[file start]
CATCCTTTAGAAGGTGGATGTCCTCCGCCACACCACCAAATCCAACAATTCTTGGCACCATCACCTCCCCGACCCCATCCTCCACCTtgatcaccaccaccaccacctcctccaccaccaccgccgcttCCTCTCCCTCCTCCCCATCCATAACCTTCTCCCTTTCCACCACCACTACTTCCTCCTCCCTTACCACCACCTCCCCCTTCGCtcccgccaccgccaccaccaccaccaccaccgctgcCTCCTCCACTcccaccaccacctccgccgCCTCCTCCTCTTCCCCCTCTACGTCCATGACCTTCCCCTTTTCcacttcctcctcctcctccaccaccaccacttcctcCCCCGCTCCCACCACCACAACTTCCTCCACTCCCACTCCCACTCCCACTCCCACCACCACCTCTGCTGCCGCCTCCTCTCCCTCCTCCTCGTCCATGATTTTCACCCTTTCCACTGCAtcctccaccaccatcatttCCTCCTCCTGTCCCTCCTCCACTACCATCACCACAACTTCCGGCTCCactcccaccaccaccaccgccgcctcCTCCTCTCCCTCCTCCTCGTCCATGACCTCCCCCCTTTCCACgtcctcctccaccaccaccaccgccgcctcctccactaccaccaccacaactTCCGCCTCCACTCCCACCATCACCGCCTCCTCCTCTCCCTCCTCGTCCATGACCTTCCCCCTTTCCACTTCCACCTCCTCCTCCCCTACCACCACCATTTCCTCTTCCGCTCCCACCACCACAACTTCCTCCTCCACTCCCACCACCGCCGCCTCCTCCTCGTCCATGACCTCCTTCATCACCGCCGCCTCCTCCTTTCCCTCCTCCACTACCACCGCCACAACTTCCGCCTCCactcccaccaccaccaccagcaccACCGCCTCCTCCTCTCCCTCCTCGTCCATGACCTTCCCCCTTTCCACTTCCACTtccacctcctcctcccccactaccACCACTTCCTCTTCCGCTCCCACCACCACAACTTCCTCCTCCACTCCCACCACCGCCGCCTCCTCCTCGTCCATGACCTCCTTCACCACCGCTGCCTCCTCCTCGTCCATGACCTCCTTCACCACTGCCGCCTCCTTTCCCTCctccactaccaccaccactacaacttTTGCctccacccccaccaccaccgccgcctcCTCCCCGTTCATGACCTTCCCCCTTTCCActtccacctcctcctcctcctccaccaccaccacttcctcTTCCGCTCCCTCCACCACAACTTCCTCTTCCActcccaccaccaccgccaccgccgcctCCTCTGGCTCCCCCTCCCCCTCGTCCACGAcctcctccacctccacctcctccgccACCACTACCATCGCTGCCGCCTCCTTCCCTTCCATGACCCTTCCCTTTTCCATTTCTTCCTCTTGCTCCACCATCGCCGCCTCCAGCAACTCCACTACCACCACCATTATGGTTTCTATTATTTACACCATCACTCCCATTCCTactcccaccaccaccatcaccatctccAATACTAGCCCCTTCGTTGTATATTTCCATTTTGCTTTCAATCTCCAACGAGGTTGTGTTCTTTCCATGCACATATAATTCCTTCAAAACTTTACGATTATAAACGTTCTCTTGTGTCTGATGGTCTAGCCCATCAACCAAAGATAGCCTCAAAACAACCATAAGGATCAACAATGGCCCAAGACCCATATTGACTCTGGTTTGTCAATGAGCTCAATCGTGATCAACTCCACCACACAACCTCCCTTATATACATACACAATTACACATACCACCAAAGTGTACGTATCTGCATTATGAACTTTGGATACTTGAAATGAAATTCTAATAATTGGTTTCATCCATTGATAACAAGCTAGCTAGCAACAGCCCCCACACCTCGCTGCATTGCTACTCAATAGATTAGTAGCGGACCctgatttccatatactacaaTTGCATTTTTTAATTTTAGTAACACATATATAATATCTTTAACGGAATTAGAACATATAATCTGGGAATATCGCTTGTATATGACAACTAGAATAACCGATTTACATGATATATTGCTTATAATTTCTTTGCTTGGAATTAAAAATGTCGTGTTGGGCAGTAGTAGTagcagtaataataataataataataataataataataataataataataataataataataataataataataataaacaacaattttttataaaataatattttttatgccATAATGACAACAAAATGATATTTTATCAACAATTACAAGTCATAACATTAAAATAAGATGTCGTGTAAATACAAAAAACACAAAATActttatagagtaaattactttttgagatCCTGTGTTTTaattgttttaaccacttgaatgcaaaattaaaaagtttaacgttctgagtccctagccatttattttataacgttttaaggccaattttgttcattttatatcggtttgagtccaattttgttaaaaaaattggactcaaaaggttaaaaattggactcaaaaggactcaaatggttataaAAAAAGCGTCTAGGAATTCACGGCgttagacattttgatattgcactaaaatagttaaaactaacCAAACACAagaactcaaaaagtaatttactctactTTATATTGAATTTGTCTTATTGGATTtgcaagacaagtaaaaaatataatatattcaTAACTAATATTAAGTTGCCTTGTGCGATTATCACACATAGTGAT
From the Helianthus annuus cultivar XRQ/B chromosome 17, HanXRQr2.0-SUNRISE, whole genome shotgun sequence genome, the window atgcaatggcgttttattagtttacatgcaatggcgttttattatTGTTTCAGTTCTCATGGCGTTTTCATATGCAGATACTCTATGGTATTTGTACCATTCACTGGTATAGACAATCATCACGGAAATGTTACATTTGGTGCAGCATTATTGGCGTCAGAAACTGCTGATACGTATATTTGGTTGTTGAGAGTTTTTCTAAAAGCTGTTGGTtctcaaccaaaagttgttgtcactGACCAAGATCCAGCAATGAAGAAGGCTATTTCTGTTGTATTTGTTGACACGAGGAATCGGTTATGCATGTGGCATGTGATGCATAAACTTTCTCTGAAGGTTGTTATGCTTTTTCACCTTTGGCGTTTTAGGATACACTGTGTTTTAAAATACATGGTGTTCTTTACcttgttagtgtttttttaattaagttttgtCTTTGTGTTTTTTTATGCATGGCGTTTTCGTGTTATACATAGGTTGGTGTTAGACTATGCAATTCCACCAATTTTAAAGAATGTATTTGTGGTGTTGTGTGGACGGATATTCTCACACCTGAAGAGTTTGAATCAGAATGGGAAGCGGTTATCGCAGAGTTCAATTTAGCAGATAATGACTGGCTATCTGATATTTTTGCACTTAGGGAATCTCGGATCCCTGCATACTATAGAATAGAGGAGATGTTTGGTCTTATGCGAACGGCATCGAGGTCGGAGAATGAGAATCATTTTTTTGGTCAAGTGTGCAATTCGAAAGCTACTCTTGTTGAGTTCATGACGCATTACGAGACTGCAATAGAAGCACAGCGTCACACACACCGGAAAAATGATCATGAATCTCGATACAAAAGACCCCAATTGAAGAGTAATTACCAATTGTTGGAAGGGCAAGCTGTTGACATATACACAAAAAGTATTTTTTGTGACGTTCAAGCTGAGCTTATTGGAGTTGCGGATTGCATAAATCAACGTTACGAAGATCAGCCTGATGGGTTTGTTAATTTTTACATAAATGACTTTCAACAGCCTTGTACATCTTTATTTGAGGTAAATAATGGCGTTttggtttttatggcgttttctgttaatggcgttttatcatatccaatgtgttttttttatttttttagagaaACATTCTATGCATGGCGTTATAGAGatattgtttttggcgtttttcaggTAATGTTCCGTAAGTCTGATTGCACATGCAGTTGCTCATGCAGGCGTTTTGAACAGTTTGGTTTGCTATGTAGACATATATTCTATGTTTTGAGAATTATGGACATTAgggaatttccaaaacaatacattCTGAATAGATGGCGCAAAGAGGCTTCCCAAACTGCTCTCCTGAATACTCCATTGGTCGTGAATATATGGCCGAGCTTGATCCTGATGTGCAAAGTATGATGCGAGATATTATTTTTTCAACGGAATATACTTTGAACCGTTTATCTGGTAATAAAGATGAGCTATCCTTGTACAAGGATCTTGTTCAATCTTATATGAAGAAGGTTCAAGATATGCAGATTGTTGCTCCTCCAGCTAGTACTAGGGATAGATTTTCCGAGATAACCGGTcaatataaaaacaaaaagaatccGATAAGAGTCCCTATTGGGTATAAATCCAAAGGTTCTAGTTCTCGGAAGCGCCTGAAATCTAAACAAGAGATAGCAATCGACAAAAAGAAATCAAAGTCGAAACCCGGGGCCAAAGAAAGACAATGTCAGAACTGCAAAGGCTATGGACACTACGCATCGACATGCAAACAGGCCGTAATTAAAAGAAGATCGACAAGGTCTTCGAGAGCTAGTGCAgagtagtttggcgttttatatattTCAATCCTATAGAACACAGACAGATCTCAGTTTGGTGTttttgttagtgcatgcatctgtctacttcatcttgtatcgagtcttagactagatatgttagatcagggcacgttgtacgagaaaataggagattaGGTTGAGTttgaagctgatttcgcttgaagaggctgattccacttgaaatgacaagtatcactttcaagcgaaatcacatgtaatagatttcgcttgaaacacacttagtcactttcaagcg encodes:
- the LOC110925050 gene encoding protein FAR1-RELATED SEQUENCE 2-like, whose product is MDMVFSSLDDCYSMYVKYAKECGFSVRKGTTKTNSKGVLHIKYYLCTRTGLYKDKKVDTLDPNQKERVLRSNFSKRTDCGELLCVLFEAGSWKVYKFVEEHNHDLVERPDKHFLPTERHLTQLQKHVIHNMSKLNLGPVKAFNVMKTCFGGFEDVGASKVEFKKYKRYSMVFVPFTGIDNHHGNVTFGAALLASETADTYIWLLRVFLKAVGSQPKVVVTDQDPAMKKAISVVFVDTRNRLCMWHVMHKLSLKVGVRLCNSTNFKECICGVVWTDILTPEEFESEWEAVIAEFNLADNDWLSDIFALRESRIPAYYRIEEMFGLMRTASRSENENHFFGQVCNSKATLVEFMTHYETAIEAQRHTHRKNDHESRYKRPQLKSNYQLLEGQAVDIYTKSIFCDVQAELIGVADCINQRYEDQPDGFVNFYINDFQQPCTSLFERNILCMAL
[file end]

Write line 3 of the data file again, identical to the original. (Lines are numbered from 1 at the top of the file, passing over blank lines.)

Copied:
- the LOC110925050 gene encoding protein FAR1-RELATED SEQUENCE 2-like, whose product is MDMVFSSLDDCYSMYVKYAKECGFSVRKGTTKTNSKGVLHIKYYLCTRTGLYKDKKVDTLDPNQKERVLRSNFSKRTDCGELLCVLFEAGSWKVYKFVEEHNHDLVERPDKHFLPTERHLTQLQKHVIHNMSKLNLGPVKAFNVMKTCFGGFEDVGASKVEFKKYKRYSMVFVPFTGIDNHHGNVTFGAALLASETADTYIWLLRVFLKAVGSQPKVVVTDQDPAMKKAISVVFVDTRNRLCMWHVMHKLSLKVGVRLCNSTNFKECICGVVWTDILTPEEFESEWEAVIAEFNLADNDWLSDIFALRESRIPAYYRIEEMFGLMRTASRSENENHFFGQVCNSKATLVEFMTHYETAIEAQRHTHRKNDHESRYKRPQLKSNYQLLEGQAVDIYTKSIFCDVQAELIGVADCINQRYEDQPDGFVNFYINDFQQPCTSLFERNILCMAL